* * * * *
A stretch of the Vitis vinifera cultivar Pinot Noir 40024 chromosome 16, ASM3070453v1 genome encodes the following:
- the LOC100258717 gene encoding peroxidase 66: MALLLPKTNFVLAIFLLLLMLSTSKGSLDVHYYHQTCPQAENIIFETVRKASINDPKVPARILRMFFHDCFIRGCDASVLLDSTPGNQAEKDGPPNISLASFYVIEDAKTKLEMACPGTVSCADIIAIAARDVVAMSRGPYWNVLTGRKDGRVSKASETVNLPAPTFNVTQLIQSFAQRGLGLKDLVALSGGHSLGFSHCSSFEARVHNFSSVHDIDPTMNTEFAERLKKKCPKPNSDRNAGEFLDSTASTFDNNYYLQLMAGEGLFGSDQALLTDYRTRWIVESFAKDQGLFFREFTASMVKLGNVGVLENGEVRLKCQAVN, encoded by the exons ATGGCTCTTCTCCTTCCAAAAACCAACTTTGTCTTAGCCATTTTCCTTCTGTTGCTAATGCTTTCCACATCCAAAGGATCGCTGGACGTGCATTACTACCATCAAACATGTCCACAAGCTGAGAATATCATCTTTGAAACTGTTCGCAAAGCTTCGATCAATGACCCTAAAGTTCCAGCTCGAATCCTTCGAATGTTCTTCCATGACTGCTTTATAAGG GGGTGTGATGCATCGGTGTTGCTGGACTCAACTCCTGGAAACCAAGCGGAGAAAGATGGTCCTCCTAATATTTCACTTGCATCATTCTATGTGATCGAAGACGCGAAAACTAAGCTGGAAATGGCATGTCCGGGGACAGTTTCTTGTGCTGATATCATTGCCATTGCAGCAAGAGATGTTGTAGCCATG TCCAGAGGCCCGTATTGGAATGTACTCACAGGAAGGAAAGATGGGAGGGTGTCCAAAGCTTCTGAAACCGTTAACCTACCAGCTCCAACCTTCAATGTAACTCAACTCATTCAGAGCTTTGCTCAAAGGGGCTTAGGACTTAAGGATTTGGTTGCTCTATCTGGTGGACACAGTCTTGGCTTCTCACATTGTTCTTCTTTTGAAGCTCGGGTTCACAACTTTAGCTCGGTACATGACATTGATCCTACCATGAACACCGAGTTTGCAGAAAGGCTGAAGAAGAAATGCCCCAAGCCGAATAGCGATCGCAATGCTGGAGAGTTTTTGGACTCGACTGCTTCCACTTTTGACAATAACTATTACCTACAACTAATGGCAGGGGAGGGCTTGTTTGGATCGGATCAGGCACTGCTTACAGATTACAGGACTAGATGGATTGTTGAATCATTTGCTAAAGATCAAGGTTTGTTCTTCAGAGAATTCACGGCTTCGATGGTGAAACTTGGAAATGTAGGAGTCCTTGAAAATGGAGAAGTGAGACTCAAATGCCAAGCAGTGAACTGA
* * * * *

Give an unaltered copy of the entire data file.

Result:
A stretch of the Vitis vinifera cultivar Pinot Noir 40024 chromosome 16, ASM3070453v1 genome encodes the following:
- the LOC100258717 gene encoding peroxidase 66: MALLLPKTNFVLAIFLLLLMLSTSKGSLDVHYYHQTCPQAENIIFETVRKASINDPKVPARILRMFFHDCFIRGCDASVLLDSTPGNQAEKDGPPNISLASFYVIEDAKTKLEMACPGTVSCADIIAIAARDVVAMSRGPYWNVLTGRKDGRVSKASETVNLPAPTFNVTQLIQSFAQRGLGLKDLVALSGGHSLGFSHCSSFEARVHNFSSVHDIDPTMNTEFAERLKKKCPKPNSDRNAGEFLDSTASTFDNNYYLQLMAGEGLFGSDQALLTDYRTRWIVESFAKDQGLFFREFTASMVKLGNVGVLENGEVRLKCQAVN, encoded by the exons ATGGCTCTTCTCCTTCCAAAAACCAACTTTGTCTTAGCCATTTTCCTTCTGTTGCTAATGCTTTCCACATCCAAAGGATCGCTGGACGTGCATTACTACCATCAAACATGTCCACAAGCTGAGAATATCATCTTTGAAACTGTTCGCAAAGCTTCGATCAATGACCCTAAAGTTCCAGCTCGAATCCTTCGAATGTTCTTCCATGACTGCTTTATAAGG GGGTGTGATGCATCGGTGTTGCTGGACTCAACTCCTGGAAACCAAGCGGAGAAAGATGGTCCTCCTAATATTTCACTTGCATCATTCTATGTGATCGAAGACGCGAAAACTAAGCTGGAAATGGCATGTCCGGGGACAGTTTCTTGTGCTGATATCATTGCCATTGCAGCAAGAGATGTTGTAGCCATG TCCAGAGGCCCGTATTGGAATGTACTCACAGGAAGGAAAGATGGGAGGGTGTCCAAAGCTTCTGAAACCGTTAACCTACCAGCTCCAACCTTCAATGTAACTCAACTCATTCAGAGCTTTGCTCAAAGGGGCTTAGGACTTAAGGATTTGGTTGCTCTATCTGGTGGACACAGTCTTGGCTTCTCACATTGTTCTTCTTTTGAAGCTCGGGTTCACAACTTTAGCTCGGTACATGACATTGATCCTACCATGAACACCGAGTTTGCAGAAAGGCTGAAGAAGAAATGCCCCAAGCCGAATAGCGATCGCAATGCTGGAGAGTTTTTGGACTCGACTGCTTCCACTTTTGACAATAACTATTACCTACAACTAATGGCAGGGGAGGGCTTGTTTGGATCGGATCAGGCACTGCTTACAGATTACAGGACTAGATGGATTGTTGAATCATTTGCTAAAGATCAAGGTTTGTTCTTCAGAGAATTCACGGCTTCGATGGTGAAACTTGGAAATGTAGGAGTCCTTGAAAATGGAGAAGTGAGACTCAAATGCCAAGCAGTGAACTGA